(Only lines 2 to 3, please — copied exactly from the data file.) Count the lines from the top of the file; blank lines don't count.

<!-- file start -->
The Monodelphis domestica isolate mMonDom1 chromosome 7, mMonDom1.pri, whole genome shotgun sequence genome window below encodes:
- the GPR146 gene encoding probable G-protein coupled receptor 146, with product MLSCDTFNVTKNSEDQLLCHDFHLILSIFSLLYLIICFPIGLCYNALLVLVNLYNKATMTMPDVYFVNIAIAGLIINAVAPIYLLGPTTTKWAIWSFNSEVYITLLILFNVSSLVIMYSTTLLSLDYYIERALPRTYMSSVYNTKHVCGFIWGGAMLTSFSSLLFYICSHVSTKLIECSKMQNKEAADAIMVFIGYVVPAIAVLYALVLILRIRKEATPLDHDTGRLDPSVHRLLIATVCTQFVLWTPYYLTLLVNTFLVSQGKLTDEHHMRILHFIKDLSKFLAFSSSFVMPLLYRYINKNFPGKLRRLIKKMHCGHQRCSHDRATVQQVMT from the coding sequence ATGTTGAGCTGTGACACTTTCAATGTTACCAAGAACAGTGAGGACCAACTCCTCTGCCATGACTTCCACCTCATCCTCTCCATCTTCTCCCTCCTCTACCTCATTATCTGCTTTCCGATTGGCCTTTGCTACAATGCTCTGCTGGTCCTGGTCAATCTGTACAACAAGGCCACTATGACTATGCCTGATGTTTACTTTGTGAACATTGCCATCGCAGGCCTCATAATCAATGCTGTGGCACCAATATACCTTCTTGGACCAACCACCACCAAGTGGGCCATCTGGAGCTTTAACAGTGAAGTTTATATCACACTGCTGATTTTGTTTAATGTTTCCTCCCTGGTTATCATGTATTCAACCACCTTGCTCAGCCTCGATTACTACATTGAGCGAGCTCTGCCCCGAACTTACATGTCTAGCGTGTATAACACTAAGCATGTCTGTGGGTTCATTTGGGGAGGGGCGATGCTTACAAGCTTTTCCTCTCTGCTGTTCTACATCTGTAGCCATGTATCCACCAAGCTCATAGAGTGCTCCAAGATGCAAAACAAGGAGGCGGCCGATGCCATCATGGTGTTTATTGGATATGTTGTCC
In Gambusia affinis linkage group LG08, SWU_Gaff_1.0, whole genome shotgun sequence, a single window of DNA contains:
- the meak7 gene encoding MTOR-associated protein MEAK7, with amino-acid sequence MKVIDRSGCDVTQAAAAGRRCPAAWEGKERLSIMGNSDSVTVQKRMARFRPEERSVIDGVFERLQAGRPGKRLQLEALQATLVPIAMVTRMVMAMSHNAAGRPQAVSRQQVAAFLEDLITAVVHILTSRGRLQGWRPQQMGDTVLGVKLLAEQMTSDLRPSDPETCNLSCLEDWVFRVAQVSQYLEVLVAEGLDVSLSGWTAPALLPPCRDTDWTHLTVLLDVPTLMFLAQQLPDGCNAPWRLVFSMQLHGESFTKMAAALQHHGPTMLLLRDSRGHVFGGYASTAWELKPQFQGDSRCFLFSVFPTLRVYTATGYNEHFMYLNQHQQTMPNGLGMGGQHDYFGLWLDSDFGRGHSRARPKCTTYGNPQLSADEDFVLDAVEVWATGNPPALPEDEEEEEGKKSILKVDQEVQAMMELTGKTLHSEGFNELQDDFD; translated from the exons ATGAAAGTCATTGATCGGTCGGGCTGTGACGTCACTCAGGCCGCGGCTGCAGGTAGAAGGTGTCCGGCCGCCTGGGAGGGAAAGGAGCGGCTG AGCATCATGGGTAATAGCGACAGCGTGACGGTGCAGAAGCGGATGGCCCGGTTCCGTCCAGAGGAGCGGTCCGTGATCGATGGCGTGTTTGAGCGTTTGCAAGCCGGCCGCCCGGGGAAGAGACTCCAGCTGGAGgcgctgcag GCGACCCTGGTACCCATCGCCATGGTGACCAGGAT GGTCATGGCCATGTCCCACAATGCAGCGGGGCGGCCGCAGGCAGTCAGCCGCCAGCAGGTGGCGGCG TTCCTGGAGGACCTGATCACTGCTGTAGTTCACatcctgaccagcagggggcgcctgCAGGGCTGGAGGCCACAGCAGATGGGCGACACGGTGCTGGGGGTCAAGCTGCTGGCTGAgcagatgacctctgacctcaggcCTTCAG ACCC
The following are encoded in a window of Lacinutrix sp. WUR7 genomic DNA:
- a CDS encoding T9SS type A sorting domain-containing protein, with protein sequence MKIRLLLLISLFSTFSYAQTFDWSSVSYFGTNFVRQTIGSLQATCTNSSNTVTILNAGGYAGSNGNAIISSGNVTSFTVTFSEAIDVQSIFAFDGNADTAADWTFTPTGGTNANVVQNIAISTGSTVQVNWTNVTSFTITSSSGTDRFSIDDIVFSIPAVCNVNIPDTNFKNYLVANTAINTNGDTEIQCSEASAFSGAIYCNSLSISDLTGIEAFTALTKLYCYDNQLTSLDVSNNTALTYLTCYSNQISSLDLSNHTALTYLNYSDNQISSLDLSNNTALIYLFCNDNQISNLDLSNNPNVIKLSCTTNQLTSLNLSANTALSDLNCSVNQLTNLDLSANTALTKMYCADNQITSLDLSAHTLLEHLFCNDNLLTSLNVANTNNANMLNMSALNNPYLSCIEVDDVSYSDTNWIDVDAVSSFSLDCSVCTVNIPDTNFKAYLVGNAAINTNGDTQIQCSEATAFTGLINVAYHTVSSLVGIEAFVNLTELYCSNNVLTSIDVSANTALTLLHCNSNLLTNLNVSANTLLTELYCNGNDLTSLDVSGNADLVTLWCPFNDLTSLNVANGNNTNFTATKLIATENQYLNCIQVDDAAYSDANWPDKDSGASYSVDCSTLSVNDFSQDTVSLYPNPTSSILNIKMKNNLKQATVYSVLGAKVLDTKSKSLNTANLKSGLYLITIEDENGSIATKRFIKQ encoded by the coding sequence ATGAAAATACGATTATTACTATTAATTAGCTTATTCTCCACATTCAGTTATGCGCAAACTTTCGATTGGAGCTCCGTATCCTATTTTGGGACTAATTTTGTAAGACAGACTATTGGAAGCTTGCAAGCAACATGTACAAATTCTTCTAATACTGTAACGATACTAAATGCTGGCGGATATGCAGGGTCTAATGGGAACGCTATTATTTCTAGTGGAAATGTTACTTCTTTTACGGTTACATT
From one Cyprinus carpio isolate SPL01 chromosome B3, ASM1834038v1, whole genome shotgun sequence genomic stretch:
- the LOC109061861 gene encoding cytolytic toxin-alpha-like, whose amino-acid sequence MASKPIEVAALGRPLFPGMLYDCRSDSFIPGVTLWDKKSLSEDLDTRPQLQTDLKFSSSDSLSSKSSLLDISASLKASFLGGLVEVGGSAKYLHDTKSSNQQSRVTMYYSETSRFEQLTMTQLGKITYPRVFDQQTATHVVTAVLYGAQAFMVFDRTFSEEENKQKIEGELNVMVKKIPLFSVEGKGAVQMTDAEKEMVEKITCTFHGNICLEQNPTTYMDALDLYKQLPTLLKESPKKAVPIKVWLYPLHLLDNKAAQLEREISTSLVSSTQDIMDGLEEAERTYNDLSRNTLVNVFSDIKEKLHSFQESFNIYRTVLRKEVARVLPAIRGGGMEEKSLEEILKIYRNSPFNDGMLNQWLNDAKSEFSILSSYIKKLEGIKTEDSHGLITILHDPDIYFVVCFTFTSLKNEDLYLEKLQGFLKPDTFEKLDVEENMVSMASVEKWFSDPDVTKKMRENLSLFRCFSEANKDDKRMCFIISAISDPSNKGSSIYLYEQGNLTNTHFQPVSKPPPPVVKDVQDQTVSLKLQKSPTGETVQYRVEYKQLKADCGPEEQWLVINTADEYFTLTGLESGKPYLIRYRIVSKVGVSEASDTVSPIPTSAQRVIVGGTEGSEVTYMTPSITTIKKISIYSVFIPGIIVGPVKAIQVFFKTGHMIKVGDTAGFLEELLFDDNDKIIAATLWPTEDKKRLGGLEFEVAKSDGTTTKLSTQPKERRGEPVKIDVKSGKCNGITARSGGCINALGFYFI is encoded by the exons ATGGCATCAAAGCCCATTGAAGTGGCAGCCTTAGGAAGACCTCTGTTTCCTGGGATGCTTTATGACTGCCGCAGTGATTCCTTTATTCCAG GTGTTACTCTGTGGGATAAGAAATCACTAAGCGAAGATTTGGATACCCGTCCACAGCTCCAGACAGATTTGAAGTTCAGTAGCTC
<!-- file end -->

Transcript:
- the GPR146 gene encoding probable G-protein coupled receptor 146, with product MLSCDTFNVTKNSEDQLLCHDFHLILSIFSLLYLIICFPIGLCYNALLVLVNLYNKATMTMPDVYFVNIAIAGLIINAVAPIYLLGPTTTKWAIWSFNSEVYITLLILFNVSSLVIMYSTTLLSLDYYIERALPRTYMSSVYNTKHVCGFIWGGAMLTSFSSLLFYICSHVSTKLIECSKMQNKEAADAIMVFIGYVVPAIAVLYALVLILRIRKEATPLDHDTGRLDPSVHRLLIATVCTQFVLWTPYYLTLLVNTFLVSQGKLTDEHHMRILHFIKDLSKFLAFSSSFVMPLLYRYINKNFPGKLRRLIKKMHCGHQRCSHDRATVQQVMT from the coding sequence ATGTTGAGCTGTGACACTTTCAATGTTACCAAGAACAGTGAGGACCAACTCCTCTGCCATGACTTCCACCTCATCCTCTCCATCTTCTCCCTCCTCTACCTCATTATCTGCTTTCCGATTGGCCTTTGCTACAATGCTCTGCTGGTCCTGGTCAATCTGTACAACAAGGCCACTATGACTATGCCTGATGTTTACTTTGTGAACATTGCCATCGCAGGCCTCATAATCAATGCTGTGGCACCAATATACCTTCTTGGACCAACCACCACCAAGTGGGCCATCTGGAGCTTTAACAGTGAAGTTTATATCACACTGCTGATTTTGTTTAATGTTTCCTCCCTGGTTATCATGTATTCAACCACCTTGCTCAGCCTCGATTACTACATTGAGCGAGCTCTGCCCCGAACTTACATGTCTAGCGTGTATAACACTAAGCATGTCTGTGGGTTCATTTGGGGAGGGGCGATGCTTACAAGCTTTTCCTCTCTGCTGTTCTACATCTGTAGCCATGTATCCACCAAGCTCATAGAGTGCTCCAAGATGCAAAACAAGGAGGCGGCCGATGCCATCATGGTGTTTATTGGATATGTTGTCC
In Gambusia affinis linkage group LG08, SWU_Gaff_1.0, whole genome shotgun sequence, a single window of DNA contains: